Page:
If you ever heard the term online activation, software activation or product activation and wondered what it meant, read the rest of this blog.
Most of us have already been exposed to online activation, most likely when you installed a Microsoft Office product. Microsoft was one of the early adopters of online activation. Due to online activation, Microsoft was able to effectively stop the piracy of its Office product line in the consumer market (it’s a different story for the Enterprise market).
In the early days of licensing, when you purchased a product, you received a license key that enabled you to run the software. The license key was generic, i.e. not tied to a specific computer. This meant that users were able to install your application on any number of computers and reuse the same license key over and over. With the advent of the internet, generic license keys were published on the internet therefore allowing anyone to install your application.
With software activation, when a customer purchases a software product, they receive an activation key. The activation key does not enable the application to run. When the user enters an activation key in the application, the application connects to a license server and sends the activation key along with one or several unique computer identifiers. The license server validates the key and generates a new ID, sometimes called Product ID or Computer Key and sends it back to the application. This Computer Key is used subsequently as the license key that will be validated at application start-up. The Computer Key is bound to the computer identifiers that were sent to the license server. If a user tries to use this Computer Key on another computer, it will fail.
When users have an internet connection, the activation process can be fully automated thus making the user experience seamless and friendly. In some instances, users may not have an internet connection so access to the license server is not possible. In these cases, offline activation is possible. Offline activation is typically done by asking the user to send his activation key along with the computer identifiers (the application should display to the user the computer identifiers) by fax, phone or email. Upon receipt of this information, the vendor generates a Computer Key on the customer’s behalf and sends it back to him. The customer then enters the Computer Key and enables the software to run.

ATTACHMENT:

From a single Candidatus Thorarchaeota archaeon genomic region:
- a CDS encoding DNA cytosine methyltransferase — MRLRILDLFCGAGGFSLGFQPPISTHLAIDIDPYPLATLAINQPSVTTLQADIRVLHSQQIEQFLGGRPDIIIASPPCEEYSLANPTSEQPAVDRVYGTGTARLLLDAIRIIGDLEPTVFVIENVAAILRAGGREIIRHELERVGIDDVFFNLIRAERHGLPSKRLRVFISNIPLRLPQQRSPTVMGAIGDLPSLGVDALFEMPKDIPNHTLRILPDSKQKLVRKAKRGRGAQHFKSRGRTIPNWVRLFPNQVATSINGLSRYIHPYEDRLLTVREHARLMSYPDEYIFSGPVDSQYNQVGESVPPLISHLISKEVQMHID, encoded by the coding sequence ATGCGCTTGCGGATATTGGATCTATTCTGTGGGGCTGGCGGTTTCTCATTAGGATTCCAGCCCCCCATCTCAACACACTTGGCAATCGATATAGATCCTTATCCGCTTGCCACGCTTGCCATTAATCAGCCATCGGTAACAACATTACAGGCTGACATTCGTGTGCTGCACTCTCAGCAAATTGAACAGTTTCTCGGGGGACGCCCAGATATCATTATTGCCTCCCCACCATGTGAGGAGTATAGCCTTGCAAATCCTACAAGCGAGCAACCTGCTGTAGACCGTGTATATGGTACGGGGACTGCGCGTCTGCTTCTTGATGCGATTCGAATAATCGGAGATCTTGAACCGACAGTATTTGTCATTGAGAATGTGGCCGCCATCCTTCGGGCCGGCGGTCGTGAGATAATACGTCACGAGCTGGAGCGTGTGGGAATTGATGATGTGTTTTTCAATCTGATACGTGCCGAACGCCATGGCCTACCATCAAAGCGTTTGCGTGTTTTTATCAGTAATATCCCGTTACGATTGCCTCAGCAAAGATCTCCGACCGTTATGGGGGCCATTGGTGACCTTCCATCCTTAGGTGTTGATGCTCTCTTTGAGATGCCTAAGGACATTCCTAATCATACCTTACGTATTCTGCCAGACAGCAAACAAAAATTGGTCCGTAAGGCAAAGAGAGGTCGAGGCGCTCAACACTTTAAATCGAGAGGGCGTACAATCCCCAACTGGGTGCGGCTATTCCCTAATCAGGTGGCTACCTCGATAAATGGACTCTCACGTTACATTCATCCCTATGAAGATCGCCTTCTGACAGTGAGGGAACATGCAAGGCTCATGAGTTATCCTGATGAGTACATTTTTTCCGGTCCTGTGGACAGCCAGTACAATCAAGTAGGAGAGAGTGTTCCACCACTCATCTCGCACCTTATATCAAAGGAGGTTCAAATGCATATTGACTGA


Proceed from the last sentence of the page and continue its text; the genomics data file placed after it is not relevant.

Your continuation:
Another aspect to consider when implementing software activation is license transfers. It is quite common that companies will need to uninstall an application from one computer and reinstall it on another. There are 2 general cases to consider:
(a) the original computer is still operational or
(b) the original computer is not operational.
When the computer where the software was initially installed is still functional, the recommended approach is to automatically de-activate (release) the activated license when the software is uninstalled. Therefore, the setup program that uninstalls the application should automatically connect to the license server and release the license that was activated. This allows the user to simply install the application on another system and activate it. If the original system where the software was installed is not functional, then there are two choices: either the vendor allows the customer to de-activate the original license by providing them with such an option in the application or the customer will need to contact the vendor to request a license transfer. The choice here clearly depends on the type of customer and the type of product you are selling.
Product activation is an effective way to prevent software piracy. It is used by many software companies today and has become the standard way for protecting the intellectual property of the vendor.